Type Tuesday: Lyon Arabic

Posted inInternational Design
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Lyon has long been a mainstay of Commercial Type’s stable—and now it has an Arabic counterpart, expanding its global reach even further.

Kai Bernau designed the original Lyon in 2009 as a riff on Robert Granjon’s serif typefaces from the 16th century. Khajag Apelian and Wael Morcos’ Lyon Arabic is completely redrawn, and the product of two years of work. Their goal: Attaining the immense readability of the original Lyon—which they achieved via typographic inspiration from the calligraphic Islamic script Naskh.

“Like the Latin,” Morcos writes, “the design of the Arabic maintains simplified constructions and embraces straightforward detailing with a visible digital touch, making for a crisp texture and a robust appearance comfortable for reading at small sizes.”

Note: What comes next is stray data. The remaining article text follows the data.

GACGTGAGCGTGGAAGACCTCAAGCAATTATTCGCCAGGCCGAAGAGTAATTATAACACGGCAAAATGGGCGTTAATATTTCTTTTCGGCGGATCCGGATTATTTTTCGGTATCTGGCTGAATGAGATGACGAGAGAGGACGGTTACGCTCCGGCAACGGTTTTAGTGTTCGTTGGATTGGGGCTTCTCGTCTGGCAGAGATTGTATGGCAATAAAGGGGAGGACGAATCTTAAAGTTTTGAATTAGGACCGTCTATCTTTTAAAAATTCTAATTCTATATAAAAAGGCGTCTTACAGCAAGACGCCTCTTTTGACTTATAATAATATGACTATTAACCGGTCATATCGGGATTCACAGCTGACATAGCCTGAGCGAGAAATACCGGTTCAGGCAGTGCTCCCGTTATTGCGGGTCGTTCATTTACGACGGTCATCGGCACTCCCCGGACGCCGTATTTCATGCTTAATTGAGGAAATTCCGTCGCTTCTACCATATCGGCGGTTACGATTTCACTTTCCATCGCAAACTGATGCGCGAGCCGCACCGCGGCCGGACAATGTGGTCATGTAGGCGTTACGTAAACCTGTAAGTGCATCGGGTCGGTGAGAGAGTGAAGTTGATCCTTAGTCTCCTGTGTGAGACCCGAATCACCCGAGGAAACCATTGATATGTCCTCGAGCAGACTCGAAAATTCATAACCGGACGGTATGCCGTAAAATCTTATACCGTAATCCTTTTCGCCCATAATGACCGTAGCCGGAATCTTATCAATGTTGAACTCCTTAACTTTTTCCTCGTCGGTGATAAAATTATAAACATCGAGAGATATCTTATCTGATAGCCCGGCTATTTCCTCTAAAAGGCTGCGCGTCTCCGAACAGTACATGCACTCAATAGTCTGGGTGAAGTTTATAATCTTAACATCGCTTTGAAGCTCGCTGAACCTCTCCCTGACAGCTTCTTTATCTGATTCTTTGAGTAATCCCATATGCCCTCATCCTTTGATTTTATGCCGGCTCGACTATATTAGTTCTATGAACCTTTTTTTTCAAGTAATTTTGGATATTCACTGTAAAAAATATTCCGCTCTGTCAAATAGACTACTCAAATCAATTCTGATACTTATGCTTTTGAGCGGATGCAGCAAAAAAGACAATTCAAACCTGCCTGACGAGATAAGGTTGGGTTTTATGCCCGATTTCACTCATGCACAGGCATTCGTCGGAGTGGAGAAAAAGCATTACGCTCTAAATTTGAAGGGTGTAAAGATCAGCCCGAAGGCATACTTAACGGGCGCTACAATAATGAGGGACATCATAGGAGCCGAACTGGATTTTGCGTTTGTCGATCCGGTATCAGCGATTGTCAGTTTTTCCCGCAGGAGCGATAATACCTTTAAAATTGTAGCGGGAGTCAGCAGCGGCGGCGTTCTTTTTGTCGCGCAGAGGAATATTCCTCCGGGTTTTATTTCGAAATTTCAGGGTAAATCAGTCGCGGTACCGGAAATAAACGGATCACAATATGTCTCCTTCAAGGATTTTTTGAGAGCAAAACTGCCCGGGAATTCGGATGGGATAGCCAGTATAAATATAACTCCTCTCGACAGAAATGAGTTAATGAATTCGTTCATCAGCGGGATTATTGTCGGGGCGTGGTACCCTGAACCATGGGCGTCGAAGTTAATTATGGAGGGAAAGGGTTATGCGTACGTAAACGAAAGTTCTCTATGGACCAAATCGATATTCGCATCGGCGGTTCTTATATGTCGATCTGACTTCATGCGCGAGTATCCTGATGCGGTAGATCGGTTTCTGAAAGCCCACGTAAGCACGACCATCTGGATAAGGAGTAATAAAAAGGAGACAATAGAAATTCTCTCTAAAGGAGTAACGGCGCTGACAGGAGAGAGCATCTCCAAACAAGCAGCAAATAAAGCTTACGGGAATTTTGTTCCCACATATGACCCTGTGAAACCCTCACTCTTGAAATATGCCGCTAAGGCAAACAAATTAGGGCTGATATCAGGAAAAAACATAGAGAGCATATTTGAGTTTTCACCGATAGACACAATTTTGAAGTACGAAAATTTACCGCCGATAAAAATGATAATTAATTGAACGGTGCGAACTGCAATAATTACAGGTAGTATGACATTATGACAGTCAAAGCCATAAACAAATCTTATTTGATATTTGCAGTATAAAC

Complementing the typeface is Lyon Arabic slanted, a redrawn variant inspired by the fluidity and angles of the Persian and Urdu Nastaliq, building “on the long tradition of using calligraphic variants to bring multiple levels of hierarchy in written and printed manuscripts.

All told, the typefaces do the original Lyon justice—and maintain their own sense of personality and perspective in the process.

“Both cuts are expressions of one design concept mixing tradition and innovation with the ultimate goal to enrich the Arabic typographic palette,” Morcos writes.

Next up: A display version of Lyon Arabic in early 2021. Stay tuned.

Lyon Arabic Text in use for "Arabesque," an exhibition by Rayyane Tabet at the Storefront for Architecture in New York. Graphic Design by Morcos Key. Photography by Zeina Zeitoun

Lyon Arabic Text in use for "Rights of Future Generations," published with the inaugural Sharjah Architecture Triennial. Graphic Design by Morcos Key